6 Good Reasons a Black Person Might Resist Arrest

For black men in America, cooperating with the police isn't such a no-brainer.

| Fri Aug. 15, 2014 5:41 PM EDT
An August 14th rally at Meridian Hill Park to protest the fatal shooting by police of Michael Brown in Ferguson, Missouri.

At least four black men were killed by police in the past month, via chokehold, tasing, and shootings, after being confronted for reasons ranging from selling untaxed cigarettes to picking up a BB gun off a shelf in Wal-Mart.

In at least two of these cases—Dante Parker and Eric Garner—the victims allegedly resisted arrest. Some political leaders, witnesses at the scene, and Internet commenters have placed blame on the victims for this reason, saying their refusal to go quietly with the cops is what ended their lives. 

"For FUCKS SAKE stop struggling and resisting like this and deal with it at the precinct!! Resisting arrest, even if the police have the wrong guy, is a TERRIBLE idea!! God why don't people get this?" writes one commenter at Gawker. At a press conference on gun control in Harlem yesterday, New York City Mayor Bill De Blasio said that "once an officer has decided that arrest is necessary, every New Yorker should agree to do what they need to do as a citizen and respect the police officer and follow their guidance. And then there is a thorough due-process system thereafter."

And how about in the tasing death of Dante Parker? A San Bernadino county newspaper employee and married father of five with no criminal record, Parker was out riding his bike for exercise on Tuesday when he was approached by sheriff's deputies as a robbery suspect. A witness relayed what he saw:

He was super strong…it took about two or three guys to get his hands behind him. They went to try to get him to stand up, but he wouldn't do it…He kept kicking and kicking and kicking. He was very uncooperative."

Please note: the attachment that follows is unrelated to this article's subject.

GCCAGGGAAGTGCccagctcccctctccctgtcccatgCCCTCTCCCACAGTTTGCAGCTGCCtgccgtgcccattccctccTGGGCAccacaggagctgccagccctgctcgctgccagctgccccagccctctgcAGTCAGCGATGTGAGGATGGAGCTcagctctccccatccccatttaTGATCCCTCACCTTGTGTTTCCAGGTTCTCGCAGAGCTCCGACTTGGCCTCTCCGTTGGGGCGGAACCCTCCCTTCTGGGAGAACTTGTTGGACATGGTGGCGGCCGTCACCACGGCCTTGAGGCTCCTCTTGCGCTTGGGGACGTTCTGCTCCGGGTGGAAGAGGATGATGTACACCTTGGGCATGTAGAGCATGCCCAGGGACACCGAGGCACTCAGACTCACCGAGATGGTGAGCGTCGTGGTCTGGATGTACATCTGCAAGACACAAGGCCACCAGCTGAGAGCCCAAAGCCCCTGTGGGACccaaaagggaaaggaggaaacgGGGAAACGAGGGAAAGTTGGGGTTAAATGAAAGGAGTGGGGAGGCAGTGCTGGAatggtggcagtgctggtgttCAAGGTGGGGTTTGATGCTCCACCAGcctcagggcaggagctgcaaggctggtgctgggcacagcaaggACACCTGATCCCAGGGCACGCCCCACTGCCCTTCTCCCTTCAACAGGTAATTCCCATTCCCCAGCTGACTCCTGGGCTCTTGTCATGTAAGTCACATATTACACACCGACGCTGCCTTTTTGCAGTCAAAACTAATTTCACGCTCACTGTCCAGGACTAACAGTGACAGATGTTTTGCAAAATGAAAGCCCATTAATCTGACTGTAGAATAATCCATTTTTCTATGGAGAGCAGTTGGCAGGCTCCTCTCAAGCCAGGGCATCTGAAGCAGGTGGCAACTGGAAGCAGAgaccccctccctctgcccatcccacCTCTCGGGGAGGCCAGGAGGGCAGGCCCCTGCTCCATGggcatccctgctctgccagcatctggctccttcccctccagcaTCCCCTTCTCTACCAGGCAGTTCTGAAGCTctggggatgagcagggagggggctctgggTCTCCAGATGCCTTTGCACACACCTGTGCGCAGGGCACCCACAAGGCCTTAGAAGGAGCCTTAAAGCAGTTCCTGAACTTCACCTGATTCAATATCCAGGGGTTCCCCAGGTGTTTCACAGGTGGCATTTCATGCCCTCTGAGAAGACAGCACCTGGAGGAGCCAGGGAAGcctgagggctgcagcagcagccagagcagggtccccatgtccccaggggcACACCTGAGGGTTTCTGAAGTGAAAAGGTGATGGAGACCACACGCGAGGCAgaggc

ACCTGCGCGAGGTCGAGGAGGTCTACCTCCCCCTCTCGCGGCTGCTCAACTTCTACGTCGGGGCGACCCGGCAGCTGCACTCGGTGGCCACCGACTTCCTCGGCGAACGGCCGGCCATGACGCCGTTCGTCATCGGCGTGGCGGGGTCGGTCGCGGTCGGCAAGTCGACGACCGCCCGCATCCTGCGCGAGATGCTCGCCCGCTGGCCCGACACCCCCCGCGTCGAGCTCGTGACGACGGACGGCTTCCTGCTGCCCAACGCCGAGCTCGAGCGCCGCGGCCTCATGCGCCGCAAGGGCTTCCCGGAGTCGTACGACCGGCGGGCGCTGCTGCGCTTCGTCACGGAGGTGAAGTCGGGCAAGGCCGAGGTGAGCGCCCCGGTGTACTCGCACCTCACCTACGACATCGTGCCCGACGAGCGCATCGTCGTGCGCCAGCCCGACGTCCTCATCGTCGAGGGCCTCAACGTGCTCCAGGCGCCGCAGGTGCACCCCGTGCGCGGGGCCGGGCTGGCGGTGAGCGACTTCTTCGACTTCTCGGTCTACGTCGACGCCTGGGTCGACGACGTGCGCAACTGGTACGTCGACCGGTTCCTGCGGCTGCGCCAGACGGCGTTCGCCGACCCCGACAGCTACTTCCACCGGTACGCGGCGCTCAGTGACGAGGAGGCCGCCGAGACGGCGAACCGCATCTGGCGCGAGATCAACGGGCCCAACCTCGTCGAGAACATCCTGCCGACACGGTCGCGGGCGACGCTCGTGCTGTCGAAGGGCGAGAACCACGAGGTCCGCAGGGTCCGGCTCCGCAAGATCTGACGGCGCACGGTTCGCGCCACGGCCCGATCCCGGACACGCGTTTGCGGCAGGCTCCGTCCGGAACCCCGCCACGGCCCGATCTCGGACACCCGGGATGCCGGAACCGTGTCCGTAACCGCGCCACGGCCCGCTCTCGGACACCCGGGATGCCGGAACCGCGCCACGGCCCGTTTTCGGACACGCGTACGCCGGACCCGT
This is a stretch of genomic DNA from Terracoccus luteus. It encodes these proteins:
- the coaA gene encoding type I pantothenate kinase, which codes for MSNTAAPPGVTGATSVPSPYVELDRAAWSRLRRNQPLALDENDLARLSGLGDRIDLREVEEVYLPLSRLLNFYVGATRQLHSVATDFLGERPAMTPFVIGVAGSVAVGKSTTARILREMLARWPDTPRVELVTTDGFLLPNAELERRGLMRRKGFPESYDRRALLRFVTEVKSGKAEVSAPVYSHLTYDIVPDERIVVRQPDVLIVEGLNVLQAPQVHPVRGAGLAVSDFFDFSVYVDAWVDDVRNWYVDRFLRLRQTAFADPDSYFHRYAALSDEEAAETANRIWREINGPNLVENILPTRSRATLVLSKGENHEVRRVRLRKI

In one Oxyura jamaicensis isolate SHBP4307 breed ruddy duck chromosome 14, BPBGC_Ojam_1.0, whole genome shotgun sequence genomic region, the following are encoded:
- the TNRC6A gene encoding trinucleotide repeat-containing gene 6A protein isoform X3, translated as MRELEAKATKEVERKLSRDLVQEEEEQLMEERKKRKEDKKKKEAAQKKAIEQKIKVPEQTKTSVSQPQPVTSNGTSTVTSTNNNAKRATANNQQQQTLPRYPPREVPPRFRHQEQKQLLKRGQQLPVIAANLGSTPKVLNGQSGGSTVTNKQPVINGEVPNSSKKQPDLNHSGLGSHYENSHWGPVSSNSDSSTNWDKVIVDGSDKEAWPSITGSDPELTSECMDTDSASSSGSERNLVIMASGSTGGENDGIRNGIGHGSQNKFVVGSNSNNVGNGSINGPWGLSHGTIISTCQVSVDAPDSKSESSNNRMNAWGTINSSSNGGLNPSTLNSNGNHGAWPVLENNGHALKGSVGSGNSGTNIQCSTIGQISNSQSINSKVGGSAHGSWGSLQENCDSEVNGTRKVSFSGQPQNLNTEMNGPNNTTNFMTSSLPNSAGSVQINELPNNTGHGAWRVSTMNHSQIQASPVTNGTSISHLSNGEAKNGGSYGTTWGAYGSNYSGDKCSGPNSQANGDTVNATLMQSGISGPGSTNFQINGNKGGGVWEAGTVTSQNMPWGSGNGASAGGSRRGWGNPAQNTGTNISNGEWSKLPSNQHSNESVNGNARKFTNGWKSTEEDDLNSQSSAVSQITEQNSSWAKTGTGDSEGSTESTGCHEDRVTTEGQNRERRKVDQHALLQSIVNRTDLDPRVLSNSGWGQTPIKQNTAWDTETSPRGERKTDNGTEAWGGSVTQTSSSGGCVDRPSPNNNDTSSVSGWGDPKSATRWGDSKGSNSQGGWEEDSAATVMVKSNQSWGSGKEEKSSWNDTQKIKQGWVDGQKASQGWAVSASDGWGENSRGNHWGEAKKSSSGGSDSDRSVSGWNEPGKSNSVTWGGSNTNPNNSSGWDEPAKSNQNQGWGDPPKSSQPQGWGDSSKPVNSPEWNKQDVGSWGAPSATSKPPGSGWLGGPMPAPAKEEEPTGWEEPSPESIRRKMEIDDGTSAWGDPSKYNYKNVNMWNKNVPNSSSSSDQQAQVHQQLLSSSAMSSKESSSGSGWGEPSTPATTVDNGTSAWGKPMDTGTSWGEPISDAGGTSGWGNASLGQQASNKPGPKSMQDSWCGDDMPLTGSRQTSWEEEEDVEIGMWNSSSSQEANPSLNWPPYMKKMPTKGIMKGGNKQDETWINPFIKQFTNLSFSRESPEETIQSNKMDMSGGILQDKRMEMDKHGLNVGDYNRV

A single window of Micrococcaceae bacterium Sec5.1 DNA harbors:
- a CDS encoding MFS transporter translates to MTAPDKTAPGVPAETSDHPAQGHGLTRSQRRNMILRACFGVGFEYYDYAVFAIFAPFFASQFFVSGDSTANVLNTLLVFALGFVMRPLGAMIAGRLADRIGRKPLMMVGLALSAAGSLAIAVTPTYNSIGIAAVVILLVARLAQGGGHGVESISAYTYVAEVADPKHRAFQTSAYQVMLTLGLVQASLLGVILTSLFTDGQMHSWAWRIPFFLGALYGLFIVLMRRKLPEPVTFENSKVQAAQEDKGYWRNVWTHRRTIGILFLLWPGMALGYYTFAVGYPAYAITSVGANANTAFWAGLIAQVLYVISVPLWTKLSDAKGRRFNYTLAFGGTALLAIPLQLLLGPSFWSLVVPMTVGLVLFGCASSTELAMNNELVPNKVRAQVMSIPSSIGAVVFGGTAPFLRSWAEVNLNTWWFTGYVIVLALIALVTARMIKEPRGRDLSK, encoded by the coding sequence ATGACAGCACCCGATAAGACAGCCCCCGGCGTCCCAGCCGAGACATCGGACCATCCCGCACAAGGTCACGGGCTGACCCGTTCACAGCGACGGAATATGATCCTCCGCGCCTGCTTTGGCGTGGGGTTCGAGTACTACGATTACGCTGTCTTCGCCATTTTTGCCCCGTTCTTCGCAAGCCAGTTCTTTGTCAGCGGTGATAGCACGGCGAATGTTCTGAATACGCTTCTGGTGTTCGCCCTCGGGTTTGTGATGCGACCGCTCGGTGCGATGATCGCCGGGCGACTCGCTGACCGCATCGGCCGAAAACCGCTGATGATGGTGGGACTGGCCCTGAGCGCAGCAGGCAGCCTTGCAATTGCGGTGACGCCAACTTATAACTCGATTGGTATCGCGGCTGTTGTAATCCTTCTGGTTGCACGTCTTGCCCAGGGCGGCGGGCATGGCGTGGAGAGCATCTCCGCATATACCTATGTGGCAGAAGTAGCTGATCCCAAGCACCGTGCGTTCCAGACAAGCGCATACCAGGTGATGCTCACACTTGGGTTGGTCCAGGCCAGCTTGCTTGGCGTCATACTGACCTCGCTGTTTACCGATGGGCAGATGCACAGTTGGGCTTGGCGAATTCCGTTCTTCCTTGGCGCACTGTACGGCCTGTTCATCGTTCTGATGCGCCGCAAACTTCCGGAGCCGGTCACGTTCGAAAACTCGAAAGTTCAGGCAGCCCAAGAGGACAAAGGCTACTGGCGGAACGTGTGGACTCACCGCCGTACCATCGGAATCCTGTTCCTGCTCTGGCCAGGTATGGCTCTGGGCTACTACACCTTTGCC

So why would someone like Dante Parker or Eric Garner resist arrest? Here are six good reasons:

  1. The idea that "if you didn't do anything wrong, you don't have anything to fear" does not hold true for black people. Most people who end up being exonerated for crimes they served time for, but didn't commit, are people of color. 
  2. Blacks routinely serve higher sentences than whites—for the same crimes.
  3. Once in custody, black men are rough-handled by police more often than whites.
  4. Racial profiling and bias in police departments across the country is well-documented.
  5. There are many well-known cases of police torture directed at blacks in prison, such as the dozens of black Chicago inmates who were systematically tortured over a span of 20 years.
  6. Scientific studies shed light on how racial bias can influence witness testimony, like this finding that race can make people "see" guns, or a reach for a gun, where no weapon was present.

Asking why a black man with even the slightest bit of awareness of these facts wouldn't fully cooperate with the cops is a bit like asking why William Wallace didn't simply extend a warm welcome to the invading English forces. Here's a better question: What are law enforcement agencies doing to heal their relationships with the black communities they're supposed to protect and serve?